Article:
2010 has seen an impressive recovery of the Asia-Pacific region from the Great Recession of 2008/09. Led by the large economies of China and India, output growth in the region rebounded in 2009 and gathered further strength in 2010. But the region is faced with a weakening of growth in the developed economies which are grappling with a combination of weak household demand and fiscal retrenchment.
The region needs to invest in an efficient system of regional infrastructure for a seamless Asia to emerge. This will provide the foundation for Asian common markets and facilitate the creation of an eventual pan-Asian community. None of this will be easy, but it will have to be done by building institutions, harmonizing policies and regulations, developing and aligning standards, and, most crucially, attracting the required capital to the right kinds of regional projects.
Since its first meeting in December 1999 in Berlin, the Group of 20 or G20 has come a long way to establish its relevance, credibility and emerge as a premier council for global economic cooperation. Initially set up as a group of Finance Ministers and Central Bank Governors of systemically important countries, it proved to be very effective forum for discussing and implementing a globally coordinated response to the global financial and economic crisis since November 2008 when it met for the first time at the Summit level in Washington, DC.
Global macroeconomic imbalances are among the key issues facing policymakers, especially in the US and China which are the two major affected / contributing parties. While there has been a great deal of discussion and disagreement on this important issue, what all sides have in common is the general failure to adequately pay attention to the role of the exchange rate in allocating resources internally between tradables and nontradables. These sectoral changes can have both real and macroeconomic consequences.
Asia and the Pacific, despite visible signs of prosperity due to years of rapid economic growth, has made insufficient progress in freeing its population from hunger and malnutrition, the most basic marker of true development. Given the importance of reducing poverty and hunger as core development priorities, the international community has placed these as the first Millennium Development Goal
Cross-border movements of people within East and South-East Asia have risen with rapidity, much of them driven by the prospect for gainful employment. Although there has been a growing number of articles and publications on international migration in countries in East and South-East Asia, these often focus on selected issues of migration. The present report provides a comprehensive overview of migration in East and South-East Asia and country reports that provide a concise analysis of the key national issues and how they are linked to other countries in the region.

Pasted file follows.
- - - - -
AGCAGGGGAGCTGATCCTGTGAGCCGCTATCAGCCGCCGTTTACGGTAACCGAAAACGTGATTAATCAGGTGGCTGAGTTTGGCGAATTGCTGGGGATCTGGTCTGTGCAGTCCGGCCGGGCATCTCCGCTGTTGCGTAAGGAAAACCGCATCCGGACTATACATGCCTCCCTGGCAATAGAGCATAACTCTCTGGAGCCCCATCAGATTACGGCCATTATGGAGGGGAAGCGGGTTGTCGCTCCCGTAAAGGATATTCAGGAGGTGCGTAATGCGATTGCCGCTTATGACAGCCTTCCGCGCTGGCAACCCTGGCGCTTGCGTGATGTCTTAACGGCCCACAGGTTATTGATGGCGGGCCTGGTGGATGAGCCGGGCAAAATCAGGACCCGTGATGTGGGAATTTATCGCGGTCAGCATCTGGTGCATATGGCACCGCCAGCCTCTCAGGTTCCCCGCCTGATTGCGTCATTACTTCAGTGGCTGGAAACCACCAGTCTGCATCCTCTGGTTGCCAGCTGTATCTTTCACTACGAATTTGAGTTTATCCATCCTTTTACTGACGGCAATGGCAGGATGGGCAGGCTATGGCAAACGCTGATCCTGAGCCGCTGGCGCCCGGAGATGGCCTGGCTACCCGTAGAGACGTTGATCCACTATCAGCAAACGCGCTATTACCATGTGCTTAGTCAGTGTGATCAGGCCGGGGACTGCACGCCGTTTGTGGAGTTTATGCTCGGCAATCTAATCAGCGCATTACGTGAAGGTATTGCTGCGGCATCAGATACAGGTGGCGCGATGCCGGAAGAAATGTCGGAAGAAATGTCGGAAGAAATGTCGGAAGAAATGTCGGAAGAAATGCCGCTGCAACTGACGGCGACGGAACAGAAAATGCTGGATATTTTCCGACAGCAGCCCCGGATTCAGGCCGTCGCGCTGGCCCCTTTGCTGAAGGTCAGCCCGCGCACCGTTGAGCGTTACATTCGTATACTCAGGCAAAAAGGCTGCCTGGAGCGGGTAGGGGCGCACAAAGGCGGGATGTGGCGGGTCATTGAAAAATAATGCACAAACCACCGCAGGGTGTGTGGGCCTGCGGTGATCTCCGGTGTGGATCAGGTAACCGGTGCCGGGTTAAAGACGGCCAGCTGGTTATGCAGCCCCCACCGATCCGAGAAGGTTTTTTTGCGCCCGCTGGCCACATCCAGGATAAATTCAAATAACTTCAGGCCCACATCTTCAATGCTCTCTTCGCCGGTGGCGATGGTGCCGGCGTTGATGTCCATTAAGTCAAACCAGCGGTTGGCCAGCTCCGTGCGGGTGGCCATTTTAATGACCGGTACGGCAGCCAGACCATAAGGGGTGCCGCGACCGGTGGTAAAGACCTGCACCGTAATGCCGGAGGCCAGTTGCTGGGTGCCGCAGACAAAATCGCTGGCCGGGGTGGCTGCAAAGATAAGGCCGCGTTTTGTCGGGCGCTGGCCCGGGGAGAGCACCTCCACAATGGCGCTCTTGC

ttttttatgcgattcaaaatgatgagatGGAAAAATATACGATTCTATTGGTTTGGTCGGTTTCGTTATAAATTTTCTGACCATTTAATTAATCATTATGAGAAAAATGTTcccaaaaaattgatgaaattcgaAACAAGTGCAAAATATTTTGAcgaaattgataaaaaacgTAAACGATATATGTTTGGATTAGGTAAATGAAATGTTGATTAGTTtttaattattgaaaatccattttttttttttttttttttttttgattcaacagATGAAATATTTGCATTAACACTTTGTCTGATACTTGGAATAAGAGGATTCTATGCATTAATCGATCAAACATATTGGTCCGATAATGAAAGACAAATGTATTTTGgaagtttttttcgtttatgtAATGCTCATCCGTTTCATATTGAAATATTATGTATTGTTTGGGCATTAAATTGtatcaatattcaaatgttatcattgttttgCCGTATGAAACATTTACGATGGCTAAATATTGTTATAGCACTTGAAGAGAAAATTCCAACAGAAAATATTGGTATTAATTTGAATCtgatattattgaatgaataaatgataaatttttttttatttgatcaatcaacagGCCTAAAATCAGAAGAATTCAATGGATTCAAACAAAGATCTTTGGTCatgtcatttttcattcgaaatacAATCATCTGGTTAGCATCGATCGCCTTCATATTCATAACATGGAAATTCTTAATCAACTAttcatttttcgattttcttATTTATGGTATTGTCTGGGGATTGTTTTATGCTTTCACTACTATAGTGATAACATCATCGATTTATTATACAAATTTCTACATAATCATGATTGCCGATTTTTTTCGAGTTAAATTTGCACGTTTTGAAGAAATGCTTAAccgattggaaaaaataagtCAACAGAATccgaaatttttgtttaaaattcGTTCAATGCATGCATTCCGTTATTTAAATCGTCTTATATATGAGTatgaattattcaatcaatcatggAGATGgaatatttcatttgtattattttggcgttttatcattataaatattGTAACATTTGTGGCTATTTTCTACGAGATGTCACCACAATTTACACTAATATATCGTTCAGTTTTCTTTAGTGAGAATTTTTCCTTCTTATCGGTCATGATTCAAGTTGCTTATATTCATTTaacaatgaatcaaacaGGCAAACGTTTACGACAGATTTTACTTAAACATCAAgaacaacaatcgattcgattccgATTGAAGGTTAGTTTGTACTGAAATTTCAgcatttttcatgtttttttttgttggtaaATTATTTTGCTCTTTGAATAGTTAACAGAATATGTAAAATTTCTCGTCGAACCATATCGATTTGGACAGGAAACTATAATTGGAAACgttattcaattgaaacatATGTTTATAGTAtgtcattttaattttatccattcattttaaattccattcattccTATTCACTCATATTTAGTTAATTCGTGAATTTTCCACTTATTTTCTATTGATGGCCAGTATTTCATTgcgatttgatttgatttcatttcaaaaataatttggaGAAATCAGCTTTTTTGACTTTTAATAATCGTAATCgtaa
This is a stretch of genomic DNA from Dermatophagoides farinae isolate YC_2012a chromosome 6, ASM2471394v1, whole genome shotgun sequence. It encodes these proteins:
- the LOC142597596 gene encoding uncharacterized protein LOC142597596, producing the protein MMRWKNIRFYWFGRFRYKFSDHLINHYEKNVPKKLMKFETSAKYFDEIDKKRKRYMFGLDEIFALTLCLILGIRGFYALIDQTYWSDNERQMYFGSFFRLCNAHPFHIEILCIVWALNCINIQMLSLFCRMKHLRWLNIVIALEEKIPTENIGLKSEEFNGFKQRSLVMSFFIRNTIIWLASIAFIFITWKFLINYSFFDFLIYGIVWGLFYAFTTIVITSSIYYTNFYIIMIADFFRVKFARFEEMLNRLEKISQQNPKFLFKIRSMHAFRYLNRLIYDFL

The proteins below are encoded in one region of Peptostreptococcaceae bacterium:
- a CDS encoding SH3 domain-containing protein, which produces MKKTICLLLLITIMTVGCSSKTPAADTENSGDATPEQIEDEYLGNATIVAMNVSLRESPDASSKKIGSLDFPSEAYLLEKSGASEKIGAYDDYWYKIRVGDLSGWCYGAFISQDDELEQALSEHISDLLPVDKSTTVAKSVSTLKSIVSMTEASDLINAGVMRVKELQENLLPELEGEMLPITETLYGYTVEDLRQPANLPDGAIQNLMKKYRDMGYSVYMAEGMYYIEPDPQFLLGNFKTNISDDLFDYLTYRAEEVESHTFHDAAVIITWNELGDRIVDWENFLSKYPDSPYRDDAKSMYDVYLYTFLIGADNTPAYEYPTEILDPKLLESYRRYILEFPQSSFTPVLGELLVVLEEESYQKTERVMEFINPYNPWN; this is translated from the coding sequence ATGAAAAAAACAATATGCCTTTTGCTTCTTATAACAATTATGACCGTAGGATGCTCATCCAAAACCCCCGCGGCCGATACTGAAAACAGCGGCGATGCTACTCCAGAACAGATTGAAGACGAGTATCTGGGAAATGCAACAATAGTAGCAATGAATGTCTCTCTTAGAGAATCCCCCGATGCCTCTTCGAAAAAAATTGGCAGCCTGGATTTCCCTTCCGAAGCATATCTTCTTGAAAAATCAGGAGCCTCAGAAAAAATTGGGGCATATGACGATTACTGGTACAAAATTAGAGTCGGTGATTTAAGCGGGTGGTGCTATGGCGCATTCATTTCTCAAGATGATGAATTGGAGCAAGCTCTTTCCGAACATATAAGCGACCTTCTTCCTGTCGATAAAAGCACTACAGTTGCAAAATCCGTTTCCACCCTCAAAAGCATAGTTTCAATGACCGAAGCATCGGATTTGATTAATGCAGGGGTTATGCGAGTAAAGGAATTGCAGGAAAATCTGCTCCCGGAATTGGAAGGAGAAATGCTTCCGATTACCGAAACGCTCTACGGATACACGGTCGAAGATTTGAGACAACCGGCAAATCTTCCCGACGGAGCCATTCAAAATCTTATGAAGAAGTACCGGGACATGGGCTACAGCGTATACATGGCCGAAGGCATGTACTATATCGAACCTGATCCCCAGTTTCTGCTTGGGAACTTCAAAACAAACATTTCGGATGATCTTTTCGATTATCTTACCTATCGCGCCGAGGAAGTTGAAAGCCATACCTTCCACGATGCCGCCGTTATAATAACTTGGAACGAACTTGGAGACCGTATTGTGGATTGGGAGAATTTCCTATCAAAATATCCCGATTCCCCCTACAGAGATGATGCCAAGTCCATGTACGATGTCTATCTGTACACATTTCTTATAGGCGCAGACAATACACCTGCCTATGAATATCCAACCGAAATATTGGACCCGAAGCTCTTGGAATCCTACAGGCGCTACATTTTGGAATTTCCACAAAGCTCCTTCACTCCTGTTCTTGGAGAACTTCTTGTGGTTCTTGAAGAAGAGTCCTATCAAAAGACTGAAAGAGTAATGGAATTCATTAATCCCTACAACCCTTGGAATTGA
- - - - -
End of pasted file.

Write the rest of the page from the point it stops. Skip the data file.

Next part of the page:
The Asia-Pacific Development Journal (APDJ) is published twice a year by the Macroeconomic Policy and Development Division of the United Nations Economic and Social Commission for Asia and the Pacific (ESCAP).
The primary objective of the APDJ is to provide a platform for the exchange of knowledge, experience, ideas, information and data on all aspects of economic and social development issues and concerns facing the region and to stimulate policy debate and assist in the formulation of policy.
Financial development enhances domestic resource mobilisation and also allows these resources to the most productive uses. While there is little doubt that financial development leads to higher economic growth which may then lead to poverty reduction, financial development in itself will allow developing countries to achieve the Millennium Development Goals (MDGs). We will argue in the paper that a more relevant dimension of financial development that is important for the achievement of the MDGs is inclusiveness of the financial system.
The first section of the paper narrates origin and evolution of Group of Twenty (G-20). The second section reviews its contribution while the third provides assessment and prospects for G-20. The fourth section mentions possible approaches to reforms of the international financial architecture. The concluding part elaborates on the new realities that G-20 should take note of and makes a brief reference to the importance of India in the process.